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jokergirl
2008-Jul-10, 10:30 AM
We get them here a lot seeing as we're far north. They're not rare nor special and the mechanism that makes them visible to us (sun below the horizon->darkish sky, illuminated clouds) are quite well explained.

So what's the deal with articles popping up now and then saying how they are a "mystery"? Spaceweather did it recently. I agree that they are forming very high and we are not yet entirely sure how. Is that all there is to it? And if so, what can we still learn by looking at them from the ground that hasn't already been documented?

;)

hhEb09'1
2008-Jul-10, 01:13 PM
Spaceweather did it recently. Do you have a link to their article handy? I'm interested.

LotusExcelle
2008-Jul-10, 01:17 PM
http://www.atoptics.co.uk
http://www.atoptics.co.uk/highsky/nlc2.htm
http://www.atoptics.co.uk/hat1.htm

Invaluable and gorgeous site for all your sky optics needs.

Jens
2008-Jul-10, 03:17 PM
So what's the deal with articles popping up now and then saying how they are a "mystery"?

I can't claim to be an expert, but my understanding is that the mystery is that they have increased a lot in recent years. I remember reading somewhere that 100 years ago, they were very rare, but they have become more common.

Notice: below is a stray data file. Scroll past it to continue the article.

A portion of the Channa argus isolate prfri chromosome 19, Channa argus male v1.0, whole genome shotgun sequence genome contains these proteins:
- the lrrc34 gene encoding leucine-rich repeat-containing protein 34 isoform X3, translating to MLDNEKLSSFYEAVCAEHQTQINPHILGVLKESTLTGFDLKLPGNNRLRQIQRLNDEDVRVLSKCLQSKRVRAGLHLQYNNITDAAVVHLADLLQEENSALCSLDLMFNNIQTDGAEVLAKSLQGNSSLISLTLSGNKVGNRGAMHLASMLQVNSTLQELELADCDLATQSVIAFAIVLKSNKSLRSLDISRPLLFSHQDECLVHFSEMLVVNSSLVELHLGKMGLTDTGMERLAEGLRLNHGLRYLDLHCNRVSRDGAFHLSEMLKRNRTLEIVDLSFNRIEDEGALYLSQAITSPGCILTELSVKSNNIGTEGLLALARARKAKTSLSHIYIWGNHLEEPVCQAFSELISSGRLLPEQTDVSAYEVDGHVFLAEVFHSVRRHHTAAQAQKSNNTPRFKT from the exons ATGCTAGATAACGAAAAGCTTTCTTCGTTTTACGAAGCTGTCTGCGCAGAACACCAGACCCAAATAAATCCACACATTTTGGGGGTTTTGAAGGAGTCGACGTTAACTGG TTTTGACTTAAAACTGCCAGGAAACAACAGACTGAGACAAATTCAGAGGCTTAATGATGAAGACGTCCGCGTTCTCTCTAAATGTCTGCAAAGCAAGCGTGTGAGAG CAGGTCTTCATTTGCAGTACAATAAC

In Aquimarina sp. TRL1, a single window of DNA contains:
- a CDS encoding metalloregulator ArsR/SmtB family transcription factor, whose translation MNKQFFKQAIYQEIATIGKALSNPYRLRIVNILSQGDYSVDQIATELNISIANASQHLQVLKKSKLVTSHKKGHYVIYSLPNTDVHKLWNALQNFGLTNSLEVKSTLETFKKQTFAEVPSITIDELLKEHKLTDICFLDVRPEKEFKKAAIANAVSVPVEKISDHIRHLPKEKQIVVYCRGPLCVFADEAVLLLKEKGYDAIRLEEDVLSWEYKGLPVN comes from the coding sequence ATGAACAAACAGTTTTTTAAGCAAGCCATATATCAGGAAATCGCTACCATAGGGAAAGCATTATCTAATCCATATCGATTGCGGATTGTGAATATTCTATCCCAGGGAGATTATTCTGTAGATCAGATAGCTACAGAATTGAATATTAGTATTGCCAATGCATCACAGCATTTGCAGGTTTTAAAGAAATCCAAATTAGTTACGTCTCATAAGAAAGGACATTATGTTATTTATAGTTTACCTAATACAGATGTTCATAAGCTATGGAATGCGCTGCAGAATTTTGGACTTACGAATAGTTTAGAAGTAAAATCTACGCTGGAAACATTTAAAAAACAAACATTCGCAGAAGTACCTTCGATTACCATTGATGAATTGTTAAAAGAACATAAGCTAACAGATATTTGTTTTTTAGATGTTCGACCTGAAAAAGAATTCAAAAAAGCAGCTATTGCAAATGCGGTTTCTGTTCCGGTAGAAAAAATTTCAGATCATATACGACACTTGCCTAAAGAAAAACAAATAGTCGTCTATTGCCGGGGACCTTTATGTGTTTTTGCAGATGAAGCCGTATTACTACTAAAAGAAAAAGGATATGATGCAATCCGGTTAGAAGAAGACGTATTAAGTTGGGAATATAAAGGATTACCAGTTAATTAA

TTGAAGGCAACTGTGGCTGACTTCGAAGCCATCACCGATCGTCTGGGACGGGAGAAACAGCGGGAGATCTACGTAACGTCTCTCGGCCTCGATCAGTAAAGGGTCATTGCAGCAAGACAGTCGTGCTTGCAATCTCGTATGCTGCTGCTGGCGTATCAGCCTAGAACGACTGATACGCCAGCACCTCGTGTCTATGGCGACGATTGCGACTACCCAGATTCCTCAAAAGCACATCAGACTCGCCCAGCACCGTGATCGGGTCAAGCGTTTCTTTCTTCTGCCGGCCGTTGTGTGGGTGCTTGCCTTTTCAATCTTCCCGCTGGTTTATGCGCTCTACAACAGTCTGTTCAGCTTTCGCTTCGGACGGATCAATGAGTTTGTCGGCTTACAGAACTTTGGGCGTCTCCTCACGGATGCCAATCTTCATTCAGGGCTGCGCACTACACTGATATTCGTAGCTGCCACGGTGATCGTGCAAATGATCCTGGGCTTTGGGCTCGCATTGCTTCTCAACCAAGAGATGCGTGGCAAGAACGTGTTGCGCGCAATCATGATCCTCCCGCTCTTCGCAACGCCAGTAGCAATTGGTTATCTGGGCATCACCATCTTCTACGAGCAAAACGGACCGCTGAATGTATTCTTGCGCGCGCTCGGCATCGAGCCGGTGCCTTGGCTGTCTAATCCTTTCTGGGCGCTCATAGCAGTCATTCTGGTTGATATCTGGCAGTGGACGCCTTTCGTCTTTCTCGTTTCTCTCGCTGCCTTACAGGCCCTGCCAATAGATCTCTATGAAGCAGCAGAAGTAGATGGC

jokergirl
2008-Jul-10, 04:42 PM
Hm, I don't have the previous article but their main site has a blurb right now saying


NOCTILUCENT VERMONT: So far this year, noctilucent clouds have been sighted mainly over Europe, with a smattering over Canada (http://spaceweather.com/submissions/large_image_popup.php?image_name=Bruce-McCurdy-bright-quilt_1215111277.jpg), and none over the USA--make that almost none: "Last night (6 July 2008) while flying from Chicago to Vermont, I observed some noctilucent clouds about 300 miles west of Burlington," reports veteran sky watcher Jan Curtis. "It was a small patch extending 10o to 15o above the horizon. Too bad I couldn't get to my camera!" Readers living in northern-tier US states, it is time to join the hunt for NLCs; observing tips may be found in the photo gallery (http://spaceweather.com/nlcs/gallery2008_page9.htm?PHPSESSID=n7atsp1dsjuc27bns1 vc7c06k3).

I'm not quite sure about this, but might it be that the observations, not the clouds themselves, have increased? People are generally more aware of what goes on in the skies these days, and optics are becoming better as well.

;)

Edit: HERE (http://science.nasa.gov/headlines/y2003/19feb_nlc.htm)'s an article from science@nasa which claims they were first observed after Krakatoa.

Jens
2008-Jul-11, 01:37 AM
I'm not quite sure about this, but might it be that the observations, not the clouds themselves, have increased? People are generally more aware of what goes on in the skies these days, and optics are becoming better as well.


I don't know, have they? It's certainly true that there are more people in the world today, and maybe more people who are interested in astronomy as a hobby, but on the other hand, there is a lot more street lighting and urbanization, so fewer people are actually able to observe. Plus, I doubt that better optics would have much to do with observing noctilucent clouds. Would they?



;)


:confused: Did I say something funny?

jokergirl
2008-Jul-11, 07:39 AM
No, ;) is my usual signature on most of my posts. Being a joker-girl and all.

;)